When it comes to promoting plans on counter-terrorism, both Trump and Biden camps are quick to suggest U.S. imperatives against groups such as Al Qaeda. But that very same commitment seems to take a backseat when Washington’s own terms of engagement with the Taliban are subject to critical scrutiny.
The next few days would either mark continuity in President Donald Trump’s “America First” foreign policy or establish a starting point for Democrat candidate Joe Biden to rebuild American leadership. But after dozens of swing-state rallies, mixed signals to European allies and fruitless bickering over alleged foreign interference, both candidates appear noticeably silent on Washington’s longest military engagement in history and its promise of peace in Afghanistan.
Biden and Trump’s seasonal focus on settling the Afghan conflict represents a compromising contrast to the suffering of Afghan civilians, who are caught in the throes of Taliban and ISIS militant offensives in recent weeks.
Part of this selectivity owes to the long-standing social, military and political challenges to Washington’s withdrawal-focused policy imperatives in Afghanistan. For instance, it continues to view post-conflict political stability in Afghanistan as the result of a scaled-down U.S. counter terrorism presence, even when Taliban fighters exercise disproportionate violence to demand that Washington withdraw its forces in full.
“The sooner the Americans leave Afghanistan the better it is for the Taliban and Kabul administration to succeed at the peace talks,” stated Taliban spokesman Zabihullah Mujahed in a Bloomberg interview. “The Kabul administration views the presence of U.S. troops as essential for the survival of their power, and their withdrawal from the country would compel them to consider the peace talks as the last resort.”
There is a good chance that Biden would refuse to confront the so-called “conditions-based” troop withdrawal formula if he assumes presidency. This likelihood is driven by his own campaign rhetoric on Afghanistan, the most prominent of which suggests that a convenient trade-off between Afghanistan’s nation-building prospects and the success of Washington’s notorious counter-terrorism operations is worth it.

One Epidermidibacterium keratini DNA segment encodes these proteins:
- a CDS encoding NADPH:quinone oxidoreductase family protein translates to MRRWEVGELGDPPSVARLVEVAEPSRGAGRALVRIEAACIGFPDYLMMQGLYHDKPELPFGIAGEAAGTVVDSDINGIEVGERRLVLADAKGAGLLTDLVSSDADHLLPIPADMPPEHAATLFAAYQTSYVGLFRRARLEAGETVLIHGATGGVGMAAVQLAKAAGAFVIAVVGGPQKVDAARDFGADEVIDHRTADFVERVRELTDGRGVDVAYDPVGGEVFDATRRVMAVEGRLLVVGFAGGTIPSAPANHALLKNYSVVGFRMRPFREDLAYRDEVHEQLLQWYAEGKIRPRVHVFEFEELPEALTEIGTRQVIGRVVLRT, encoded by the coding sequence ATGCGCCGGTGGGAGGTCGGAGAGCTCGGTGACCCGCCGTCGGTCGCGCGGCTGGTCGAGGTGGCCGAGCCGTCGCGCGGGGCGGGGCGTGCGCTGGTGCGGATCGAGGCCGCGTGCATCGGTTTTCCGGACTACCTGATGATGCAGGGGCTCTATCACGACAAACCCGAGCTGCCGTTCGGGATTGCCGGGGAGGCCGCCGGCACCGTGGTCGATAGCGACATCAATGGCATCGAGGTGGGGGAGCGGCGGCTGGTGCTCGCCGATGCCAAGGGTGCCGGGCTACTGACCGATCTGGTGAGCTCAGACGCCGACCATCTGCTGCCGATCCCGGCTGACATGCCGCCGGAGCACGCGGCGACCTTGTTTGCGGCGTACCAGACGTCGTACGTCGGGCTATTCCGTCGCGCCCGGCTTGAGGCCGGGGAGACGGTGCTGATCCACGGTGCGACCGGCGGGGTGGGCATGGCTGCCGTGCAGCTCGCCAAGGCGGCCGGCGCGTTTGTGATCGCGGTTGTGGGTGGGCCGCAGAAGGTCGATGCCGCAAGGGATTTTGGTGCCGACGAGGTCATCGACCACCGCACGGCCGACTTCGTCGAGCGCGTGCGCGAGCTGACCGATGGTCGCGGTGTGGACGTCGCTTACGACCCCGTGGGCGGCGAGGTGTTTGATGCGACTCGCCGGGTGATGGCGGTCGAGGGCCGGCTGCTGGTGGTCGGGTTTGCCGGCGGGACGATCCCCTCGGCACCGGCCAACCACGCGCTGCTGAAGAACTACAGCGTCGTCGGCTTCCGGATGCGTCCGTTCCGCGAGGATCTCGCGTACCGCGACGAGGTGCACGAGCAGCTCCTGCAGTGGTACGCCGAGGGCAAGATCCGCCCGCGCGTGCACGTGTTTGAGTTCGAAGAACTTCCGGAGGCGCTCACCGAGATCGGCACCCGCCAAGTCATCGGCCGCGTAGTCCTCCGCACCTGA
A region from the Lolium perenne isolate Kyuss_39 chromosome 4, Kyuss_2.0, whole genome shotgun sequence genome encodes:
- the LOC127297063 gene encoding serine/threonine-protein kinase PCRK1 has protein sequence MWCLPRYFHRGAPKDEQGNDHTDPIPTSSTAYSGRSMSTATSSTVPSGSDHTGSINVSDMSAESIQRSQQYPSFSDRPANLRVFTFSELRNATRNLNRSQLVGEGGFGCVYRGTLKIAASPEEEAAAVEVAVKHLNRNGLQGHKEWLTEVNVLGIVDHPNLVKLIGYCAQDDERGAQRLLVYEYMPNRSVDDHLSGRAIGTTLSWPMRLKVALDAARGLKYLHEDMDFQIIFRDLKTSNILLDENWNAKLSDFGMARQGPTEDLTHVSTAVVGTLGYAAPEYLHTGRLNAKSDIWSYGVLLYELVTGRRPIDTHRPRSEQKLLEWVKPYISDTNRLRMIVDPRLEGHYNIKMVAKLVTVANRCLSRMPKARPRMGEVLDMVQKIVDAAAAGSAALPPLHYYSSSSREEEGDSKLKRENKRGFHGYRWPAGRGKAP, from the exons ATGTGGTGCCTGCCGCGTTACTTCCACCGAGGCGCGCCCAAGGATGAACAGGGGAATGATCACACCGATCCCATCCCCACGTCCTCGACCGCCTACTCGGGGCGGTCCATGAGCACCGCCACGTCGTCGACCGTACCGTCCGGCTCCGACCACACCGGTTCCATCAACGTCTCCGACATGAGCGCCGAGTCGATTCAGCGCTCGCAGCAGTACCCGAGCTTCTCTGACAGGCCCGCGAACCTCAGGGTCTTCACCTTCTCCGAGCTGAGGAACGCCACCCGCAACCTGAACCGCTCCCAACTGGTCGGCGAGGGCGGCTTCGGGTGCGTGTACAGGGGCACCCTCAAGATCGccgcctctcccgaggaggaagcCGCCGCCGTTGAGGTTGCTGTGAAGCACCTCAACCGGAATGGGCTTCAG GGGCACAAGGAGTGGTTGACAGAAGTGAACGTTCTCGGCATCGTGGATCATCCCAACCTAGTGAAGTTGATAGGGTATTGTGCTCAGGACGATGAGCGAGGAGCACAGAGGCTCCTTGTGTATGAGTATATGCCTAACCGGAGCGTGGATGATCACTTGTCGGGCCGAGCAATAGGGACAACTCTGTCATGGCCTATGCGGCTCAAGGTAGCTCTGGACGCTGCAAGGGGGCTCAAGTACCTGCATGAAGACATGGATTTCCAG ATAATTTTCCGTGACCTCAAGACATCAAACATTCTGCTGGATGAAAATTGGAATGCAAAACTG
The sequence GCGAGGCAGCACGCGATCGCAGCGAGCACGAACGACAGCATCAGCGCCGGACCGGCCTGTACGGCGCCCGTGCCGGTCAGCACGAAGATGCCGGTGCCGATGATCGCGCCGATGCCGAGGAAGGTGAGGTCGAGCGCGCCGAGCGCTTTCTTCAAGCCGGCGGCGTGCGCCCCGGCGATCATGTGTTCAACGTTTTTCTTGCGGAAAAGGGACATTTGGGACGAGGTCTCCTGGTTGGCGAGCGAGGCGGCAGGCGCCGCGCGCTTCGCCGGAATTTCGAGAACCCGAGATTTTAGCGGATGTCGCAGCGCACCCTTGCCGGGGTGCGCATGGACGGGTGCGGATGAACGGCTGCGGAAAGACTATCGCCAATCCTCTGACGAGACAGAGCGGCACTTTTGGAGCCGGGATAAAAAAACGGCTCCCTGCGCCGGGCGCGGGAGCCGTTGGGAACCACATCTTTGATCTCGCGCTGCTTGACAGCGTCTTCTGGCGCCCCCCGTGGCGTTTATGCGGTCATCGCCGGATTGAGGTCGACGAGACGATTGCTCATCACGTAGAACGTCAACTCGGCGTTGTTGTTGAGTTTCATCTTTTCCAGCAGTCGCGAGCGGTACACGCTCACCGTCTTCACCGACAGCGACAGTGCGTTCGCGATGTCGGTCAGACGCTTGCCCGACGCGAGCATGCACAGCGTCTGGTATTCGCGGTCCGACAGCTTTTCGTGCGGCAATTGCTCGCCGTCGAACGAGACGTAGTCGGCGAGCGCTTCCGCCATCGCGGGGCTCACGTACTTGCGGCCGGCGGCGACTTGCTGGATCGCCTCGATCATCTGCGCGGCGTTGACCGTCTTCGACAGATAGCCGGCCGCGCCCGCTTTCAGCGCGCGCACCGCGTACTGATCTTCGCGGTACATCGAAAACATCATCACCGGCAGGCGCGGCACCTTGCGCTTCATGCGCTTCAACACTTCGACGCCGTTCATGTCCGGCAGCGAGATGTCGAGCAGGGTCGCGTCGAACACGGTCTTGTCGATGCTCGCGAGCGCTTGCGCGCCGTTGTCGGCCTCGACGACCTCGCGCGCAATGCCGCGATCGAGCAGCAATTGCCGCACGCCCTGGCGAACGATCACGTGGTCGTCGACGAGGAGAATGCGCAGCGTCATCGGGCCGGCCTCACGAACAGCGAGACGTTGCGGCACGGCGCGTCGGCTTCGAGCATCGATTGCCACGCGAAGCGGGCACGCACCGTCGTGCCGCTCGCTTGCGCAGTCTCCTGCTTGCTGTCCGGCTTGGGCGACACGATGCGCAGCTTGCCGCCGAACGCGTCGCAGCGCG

For Trump, the limits of post-withdrawal peace are no less predictable. His conjecture about all U.S. troops being home by Christmas adds to a sustained loss of credibility within Kabul’s strategic community. Orzala Nemat, a leading civil society activist, considers Trump’s self-proclaimed conflict successes in Afghanistan as a direct sign of his administration undercutting “the Afghan people.”
A chief impediment to any incoming U.S. administration is to undo the U.S. military’s scenario-building on significant violence reduction across Afghanistan. In a widely quoted interview last month, U.S. General Mark Milley, chairman of the Joint Chiefs of Staff, justified “significant” progress on violence reduction in Afghanistan, when measured against past timelines of “two to … five years.” Milley’s reluctance to admit that the same gains are nearly non-existent in recent months, makes it possible for any incoming administration to deflect Washington’s military shortcomings on either Taliban’s lack of compliance or Kabul’s internal political divisions.
Interestingly, Washington continues to prioritize the Afghan government’s ceasefire calls, and takes a gamble on the Taliban’s ability to disarm, even when recent evidence points to Al Qaeda being “heavily embedded” within Taliban ranks. This speaks to an important dichotomy, because the fear of an enduring Al Qaeda-Taliban connection is exactly what compelled the Trump administration to condition U.S. withdrawal from Afghanistan on the Taliban’s severance of ties. This severance commitment enjoys widespread support in Capitol Hill.
But statements from the coordinator of the UN’s ISIL, Al Qaeda and Taliban Monitoring Team last week confirm that the Taliban is cooperating with Al Qaeda through a “good deal of military … and training action.”
The friction is simple: When it comes to promoting plans on counter-terrorism, both Trump and Biden camps are quick to suggest U.S. imperatives against groups such as Al Qaeda. But that very same commitment seems to take a backseat when Washington’s own terms of engagement with the Taliban are subject to critical scrutiny.
Moreover, Afghanistan’s backbone is its 38 million-strong population, much of which stands the most to lose if the on-going intra-Afghan dialogue loses steam. Women in rural areas – where approximately 76 percent of the country’s women live – experience violent fighting between the Taliban, government forces and local militias on a regular basis. The Taliban have successfully intensified attacks against women and children, even as U.S. representatives and Afghan negotiators warn the insurgents of resisting ceasefire calls.
As a result, Washington’s stock rhetorical campaigning sets a fundamental reality in stone: The leverage to cultivate peace in Afghanistan is no longer with the United States. This limitation also calls into question a broader, contradictory justification touted by Washington’s military establishment on Afghanistan: It is trying its best to end the conflict on conditions that suit the Afghan people, and American security interests at-large.